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Cross-disciplinary Perspectives on Homeland and Civil Security

A Research-Based Introduction

Edited By Alexander Siedschlag

This uniquely composed textbook provides a cross-disciplinary introduction to the field of homeland and civil security. It unites U.S. and international scholars and practitioners in addressing both foundational topics and risk- informed priorities in fostering secure societies. The book examines research-related foundations of homeland and civil security across national boundaries, and how those apply to addressing real-world challenges of our time. Representing different disciplines, intellectual styles, and methodological choices in meeting those challenges, chapters provide a comprehensive perspective across different approaches and levels of governance within an all-hazards framework. The book covers international experiences in border management; intelligence for homeland security; comparative political and legal frameworks for use of «drones»; risk management at the tribal level; terrorism as a strategic hybrid threat; critical infrastructure protection and resilience; historical lessons for emergency management in the homeland security era; the leadership challenge in homeland security; ethics, legal, and social issues in homeland and civil security research and practice; and examples of the scientific status of the field from the epistemic as well as the educational point of view. Including a research guide, a glossary, a bibliography, and an index, the book will be of distinctive worth to homeland security students in graduate courses, as well as to an international student community taking courses in political science, public administration, «new security studies», and security research.
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9 The Leadership LEAP: A New Approach for Homeland Security

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9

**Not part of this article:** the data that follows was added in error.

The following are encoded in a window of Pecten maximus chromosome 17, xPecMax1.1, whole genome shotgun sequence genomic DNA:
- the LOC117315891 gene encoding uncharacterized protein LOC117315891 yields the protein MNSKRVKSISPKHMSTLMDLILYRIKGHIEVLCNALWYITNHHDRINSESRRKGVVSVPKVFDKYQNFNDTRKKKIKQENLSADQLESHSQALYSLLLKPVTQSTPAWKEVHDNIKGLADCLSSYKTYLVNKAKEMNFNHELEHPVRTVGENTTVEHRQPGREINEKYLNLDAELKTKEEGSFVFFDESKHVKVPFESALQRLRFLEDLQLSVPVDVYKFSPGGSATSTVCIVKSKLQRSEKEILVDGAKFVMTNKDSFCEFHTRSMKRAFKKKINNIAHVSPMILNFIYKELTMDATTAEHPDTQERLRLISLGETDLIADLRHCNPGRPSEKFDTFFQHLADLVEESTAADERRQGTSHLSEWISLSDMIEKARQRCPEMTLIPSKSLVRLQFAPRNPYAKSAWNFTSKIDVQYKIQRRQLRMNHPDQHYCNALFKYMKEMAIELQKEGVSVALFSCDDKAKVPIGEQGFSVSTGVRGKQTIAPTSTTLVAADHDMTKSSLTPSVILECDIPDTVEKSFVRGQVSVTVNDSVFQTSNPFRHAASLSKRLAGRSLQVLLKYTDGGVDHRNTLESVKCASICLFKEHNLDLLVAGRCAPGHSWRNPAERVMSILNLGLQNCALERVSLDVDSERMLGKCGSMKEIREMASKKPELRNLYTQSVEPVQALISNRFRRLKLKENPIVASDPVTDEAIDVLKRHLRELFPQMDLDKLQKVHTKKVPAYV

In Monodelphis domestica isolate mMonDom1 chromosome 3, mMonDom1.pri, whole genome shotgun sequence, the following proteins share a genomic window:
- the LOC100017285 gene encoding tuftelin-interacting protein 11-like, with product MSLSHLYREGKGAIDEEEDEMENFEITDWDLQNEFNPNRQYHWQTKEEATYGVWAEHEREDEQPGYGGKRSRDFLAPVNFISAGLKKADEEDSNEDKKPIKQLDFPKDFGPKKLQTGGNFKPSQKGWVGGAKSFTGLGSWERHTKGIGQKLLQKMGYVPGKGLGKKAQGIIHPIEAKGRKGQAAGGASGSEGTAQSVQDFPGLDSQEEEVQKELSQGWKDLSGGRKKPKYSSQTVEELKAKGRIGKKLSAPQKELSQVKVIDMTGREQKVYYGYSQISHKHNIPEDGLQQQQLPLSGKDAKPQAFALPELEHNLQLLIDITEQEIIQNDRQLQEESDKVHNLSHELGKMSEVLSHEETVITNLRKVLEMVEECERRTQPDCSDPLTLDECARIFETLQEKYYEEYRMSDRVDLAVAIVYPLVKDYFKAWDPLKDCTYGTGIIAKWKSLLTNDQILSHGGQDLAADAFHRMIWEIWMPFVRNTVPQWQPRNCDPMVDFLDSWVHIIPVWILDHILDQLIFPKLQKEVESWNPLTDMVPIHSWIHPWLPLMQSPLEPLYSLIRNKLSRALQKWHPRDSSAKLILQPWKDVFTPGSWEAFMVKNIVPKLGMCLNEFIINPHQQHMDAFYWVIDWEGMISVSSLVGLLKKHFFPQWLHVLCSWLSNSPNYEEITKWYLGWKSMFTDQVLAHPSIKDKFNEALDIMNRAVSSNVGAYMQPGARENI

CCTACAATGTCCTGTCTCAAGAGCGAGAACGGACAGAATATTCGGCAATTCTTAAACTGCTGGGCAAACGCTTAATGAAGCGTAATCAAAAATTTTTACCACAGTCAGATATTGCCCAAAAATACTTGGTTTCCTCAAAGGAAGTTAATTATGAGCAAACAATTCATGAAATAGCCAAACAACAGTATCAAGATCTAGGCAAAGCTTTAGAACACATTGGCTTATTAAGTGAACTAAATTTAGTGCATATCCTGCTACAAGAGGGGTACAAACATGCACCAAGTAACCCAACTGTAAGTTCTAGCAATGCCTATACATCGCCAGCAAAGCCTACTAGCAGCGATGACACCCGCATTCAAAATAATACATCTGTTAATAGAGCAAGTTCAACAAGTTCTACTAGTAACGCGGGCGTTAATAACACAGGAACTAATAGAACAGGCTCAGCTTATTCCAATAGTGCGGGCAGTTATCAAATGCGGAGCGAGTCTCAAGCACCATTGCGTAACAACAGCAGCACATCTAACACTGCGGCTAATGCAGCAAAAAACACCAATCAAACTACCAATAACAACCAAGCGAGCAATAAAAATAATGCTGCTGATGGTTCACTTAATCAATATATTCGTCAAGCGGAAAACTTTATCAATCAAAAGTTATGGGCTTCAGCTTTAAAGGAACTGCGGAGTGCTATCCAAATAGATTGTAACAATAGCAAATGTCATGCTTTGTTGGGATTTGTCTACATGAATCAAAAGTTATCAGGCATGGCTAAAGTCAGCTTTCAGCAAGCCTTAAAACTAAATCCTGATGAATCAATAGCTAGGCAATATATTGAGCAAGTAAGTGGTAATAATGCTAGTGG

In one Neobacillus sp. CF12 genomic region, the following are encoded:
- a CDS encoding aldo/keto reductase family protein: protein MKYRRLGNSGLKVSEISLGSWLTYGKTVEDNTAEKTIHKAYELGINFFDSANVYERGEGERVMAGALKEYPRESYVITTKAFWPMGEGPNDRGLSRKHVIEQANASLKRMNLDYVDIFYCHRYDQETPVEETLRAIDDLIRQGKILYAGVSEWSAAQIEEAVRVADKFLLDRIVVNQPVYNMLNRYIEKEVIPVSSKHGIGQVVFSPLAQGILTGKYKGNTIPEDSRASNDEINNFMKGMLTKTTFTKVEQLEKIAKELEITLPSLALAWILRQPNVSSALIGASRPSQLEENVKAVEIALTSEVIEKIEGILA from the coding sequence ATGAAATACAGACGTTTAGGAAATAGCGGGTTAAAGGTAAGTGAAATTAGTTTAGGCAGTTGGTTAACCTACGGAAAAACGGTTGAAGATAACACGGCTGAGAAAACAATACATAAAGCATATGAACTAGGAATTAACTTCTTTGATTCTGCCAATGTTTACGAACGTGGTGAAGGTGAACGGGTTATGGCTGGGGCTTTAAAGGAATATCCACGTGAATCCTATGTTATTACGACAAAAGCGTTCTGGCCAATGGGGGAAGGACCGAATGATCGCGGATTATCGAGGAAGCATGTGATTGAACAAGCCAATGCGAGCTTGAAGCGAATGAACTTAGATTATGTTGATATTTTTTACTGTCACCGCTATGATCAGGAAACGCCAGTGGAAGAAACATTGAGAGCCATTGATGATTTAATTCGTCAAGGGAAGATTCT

The Leadership LEAP: A New Approach for Homeland Security

R. JEFFERY MAXFIELD, RODGER BROOMÉ, & JOHN R. FISHER

Almost every significant breakthrough is a result of a courageous break with traditional ways of thinking.1—STEPHEN R. COVEY

Introduction

The world is in chaos and, unfortunately, this most likely will continue. Recent news reports are replete with stories of crises. These events demonstrate the implicit and explicit need for leadership. We believe these crises and their accompanying uncertainty are the reasons people have sought strong leaders—to bring order and sanity to an otherwise uncontrollable world. This is particularly true in homeland security and the emergency services.

Crises leadership is something that has been lightly explored, but usually in the context of business or political events. Leadership in the context we present is central to human and community existence. Robin Kielkowski states:

Leadership during crisis is essential. It is often believed to be the sole responsibility of an individual who takes command and has every answer. However, the reality is often quite different. Successful crisis response is the result of proven leadership developed through an ongoing team effort in planning long before an emergency occurs.2

This idea became very evident through our nation’s experience with the events of September 11, 2001. We looked to members of law enforcement, fire, and emergency medical services, and later, the federal government to step into a...

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